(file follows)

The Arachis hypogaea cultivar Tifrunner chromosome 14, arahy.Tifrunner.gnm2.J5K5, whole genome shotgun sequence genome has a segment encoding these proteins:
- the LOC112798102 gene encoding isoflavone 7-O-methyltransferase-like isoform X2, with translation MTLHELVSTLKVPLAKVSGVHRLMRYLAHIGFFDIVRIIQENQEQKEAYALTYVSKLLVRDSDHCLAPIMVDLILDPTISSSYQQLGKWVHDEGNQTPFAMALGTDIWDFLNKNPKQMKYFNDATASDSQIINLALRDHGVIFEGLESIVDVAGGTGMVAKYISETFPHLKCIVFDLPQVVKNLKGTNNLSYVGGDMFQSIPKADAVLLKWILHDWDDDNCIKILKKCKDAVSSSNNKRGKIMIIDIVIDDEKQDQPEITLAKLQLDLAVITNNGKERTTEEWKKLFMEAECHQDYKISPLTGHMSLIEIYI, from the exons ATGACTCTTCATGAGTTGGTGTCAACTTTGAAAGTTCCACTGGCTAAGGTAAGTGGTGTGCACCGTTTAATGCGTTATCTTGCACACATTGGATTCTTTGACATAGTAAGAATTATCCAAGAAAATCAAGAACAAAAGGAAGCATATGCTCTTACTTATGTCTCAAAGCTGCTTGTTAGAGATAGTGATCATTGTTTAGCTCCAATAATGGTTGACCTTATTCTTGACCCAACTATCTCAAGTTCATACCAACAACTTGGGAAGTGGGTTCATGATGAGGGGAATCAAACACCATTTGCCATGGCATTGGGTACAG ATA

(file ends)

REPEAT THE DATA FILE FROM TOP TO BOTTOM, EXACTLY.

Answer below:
The Arachis hypogaea cultivar Tifrunner chromosome 14, arahy.Tifrunner.gnm2.J5K5, whole genome shotgun sequence genome has a segment encoding these proteins:
- the LOC112798102 gene encoding isoflavone 7-O-methyltransferase-like isoform X2, with translation MTLHELVSTLKVPLAKVSGVHRLMRYLAHIGFFDIVRIIQENQEQKEAYALTYVSKLLVRDSDHCLAPIMVDLILDPTISSSYQQLGKWVHDEGNQTPFAMALGTDIWDFLNKNPKQMKYFNDATASDSQIINLALRDHGVIFEGLESIVDVAGGTGMVAKYISETFPHLKCIVFDLPQVVKNLKGTNNLSYVGGDMFQSIPKADAVLLKWILHDWDDDNCIKILKKCKDAVSSSNNKRGKIMIIDIVIDDEKQDQPEITLAKLQLDLAVITNNGKERTTEEWKKLFMEAECHQDYKISPLTGHMSLIEIYI, from the exons ATGACTCTTCATGAGTTGGTGTCAACTTTGAAAGTTCCACTGGCTAAGGTAAGTGGTGTGCACCGTTTAATGCGTTATCTTGCACACATTGGATTCTTTGACATAGTAAGAATTATCCAAGAAAATCAAGAACAAAAGGAAGCATATGCTCTTACTTATGTCTCAAAGCTGCTTGTTAGAGATAGTGATCATTGTTTAGCTCCAATAATGGTTGACCTTATTCTTGACCCAACTATCTCAAGTTCATACCAACAACTTGGGAAGTGGGTTCATGATGAGGGGAATCAAACACCATTTGCCATGGCATTGGGTACAG ATA